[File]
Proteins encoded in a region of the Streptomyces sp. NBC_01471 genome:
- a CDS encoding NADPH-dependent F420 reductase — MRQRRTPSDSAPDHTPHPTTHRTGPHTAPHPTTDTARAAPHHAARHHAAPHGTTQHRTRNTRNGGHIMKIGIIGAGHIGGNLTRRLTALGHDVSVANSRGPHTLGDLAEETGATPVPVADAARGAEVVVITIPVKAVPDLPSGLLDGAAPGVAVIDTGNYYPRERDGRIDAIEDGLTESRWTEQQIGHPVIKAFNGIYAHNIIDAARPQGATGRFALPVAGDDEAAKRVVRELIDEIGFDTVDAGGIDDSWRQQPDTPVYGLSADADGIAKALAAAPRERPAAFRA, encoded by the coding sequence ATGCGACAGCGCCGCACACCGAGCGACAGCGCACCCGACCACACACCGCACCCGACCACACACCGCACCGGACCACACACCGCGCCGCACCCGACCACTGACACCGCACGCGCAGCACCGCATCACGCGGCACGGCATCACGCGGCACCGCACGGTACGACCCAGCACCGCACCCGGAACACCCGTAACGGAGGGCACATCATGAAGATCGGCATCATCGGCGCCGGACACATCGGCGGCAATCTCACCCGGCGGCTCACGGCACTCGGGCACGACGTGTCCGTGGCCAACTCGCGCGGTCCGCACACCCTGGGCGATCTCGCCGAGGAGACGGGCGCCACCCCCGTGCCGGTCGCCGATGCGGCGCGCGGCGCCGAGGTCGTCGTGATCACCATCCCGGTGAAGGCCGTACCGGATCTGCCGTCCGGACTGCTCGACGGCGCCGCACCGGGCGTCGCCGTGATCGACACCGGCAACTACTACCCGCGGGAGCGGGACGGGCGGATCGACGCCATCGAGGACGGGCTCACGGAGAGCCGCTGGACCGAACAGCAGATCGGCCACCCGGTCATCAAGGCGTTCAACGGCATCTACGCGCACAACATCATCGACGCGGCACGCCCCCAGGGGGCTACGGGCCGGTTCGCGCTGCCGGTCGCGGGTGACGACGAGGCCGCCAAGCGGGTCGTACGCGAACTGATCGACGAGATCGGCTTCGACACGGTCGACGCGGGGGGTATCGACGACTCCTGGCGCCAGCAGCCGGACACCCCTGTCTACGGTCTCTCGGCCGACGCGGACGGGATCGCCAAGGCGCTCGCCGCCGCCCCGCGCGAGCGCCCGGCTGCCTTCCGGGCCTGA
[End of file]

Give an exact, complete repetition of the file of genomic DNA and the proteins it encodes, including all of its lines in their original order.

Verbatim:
Proteins encoded in a region of the Streptomyces sp. NBC_01471 genome:
- a CDS encoding NADPH-dependent F420 reductase — MRQRRTPSDSAPDHTPHPTTHRTGPHTAPHPTTDTARAAPHHAARHHAAPHGTTQHRTRNTRNGGHIMKIGIIGAGHIGGNLTRRLTALGHDVSVANSRGPHTLGDLAEETGATPVPVADAARGAEVVVITIPVKAVPDLPSGLLDGAAPGVAVIDTGNYYPRERDGRIDAIEDGLTESRWTEQQIGHPVIKAFNGIYAHNIIDAARPQGATGRFALPVAGDDEAAKRVVRELIDEIGFDTVDAGGIDDSWRQQPDTPVYGLSADADGIAKALAAAPRERPAAFRA, encoded by the coding sequence ATGCGACAGCGCCGCACACCGAGCGACAGCGCACCCGACCACACACCGCACCCGACCACACACCGCACCGGACCACACACCGCGCCGCACCCGACCACTGACACCGCACGCGCAGCACCGCATCACGCGGCACGGCATCACGCGGCACCGCACGGTACGACCCAGCACCGCACCCGGAACACCCGTAACGGAGGGCACATCATGAAGATCGGCATCATCGGCGCCGGACACATCGGCGGCAATCTCACCCGGCGGCTCACGGCACTCGGGCACGACGTGTCCGTGGCCAACTCGCGCGGTCCGCACACCCTGGGCGATCTCGCCGAGGAGACGGGCGCCACCCCCGTGCCGGTCGCCGATGCGGCGCGCGGCGCCGAGGTCGTCGTGATCACCATCCCGGTGAAGGCCGTACCGGATCTGCCGTCCGGACTGCTCGACGGCGCCGCACCGGGCGTCGCCGTGATCGACACCGGCAACTACTACCCGCGGGAGCGGGACGGGCGGATCGACGCCATCGAGGACGGGCTCACGGAGAGCCGCTGGACCGAACAGCAGATCGGCCACCCGGTCATCAAGGCGTTCAACGGCATCTACGCGCACAACATCATCGACGCGGCACGCCCCCAGGGGGCTACGGGCCGGTTCGCGCTGCCGGTCGCGGGTGACGACGAGGCCGCCAAGCGGGTCGTACGCGAACTGATCGACGAGATCGGCTTCGACACGGTCGACGCGGGGGGTATCGACGACTCCTGGCGCCAGCAGCCGGACACCCCTGTCTACGGTCTCTCGGCCGACGCGGACGGGATCGCCAAGGCGCTCGCCGCCGCCCCGCGCGAGCGCCCGGCTGCCTTCCGGGCCTGA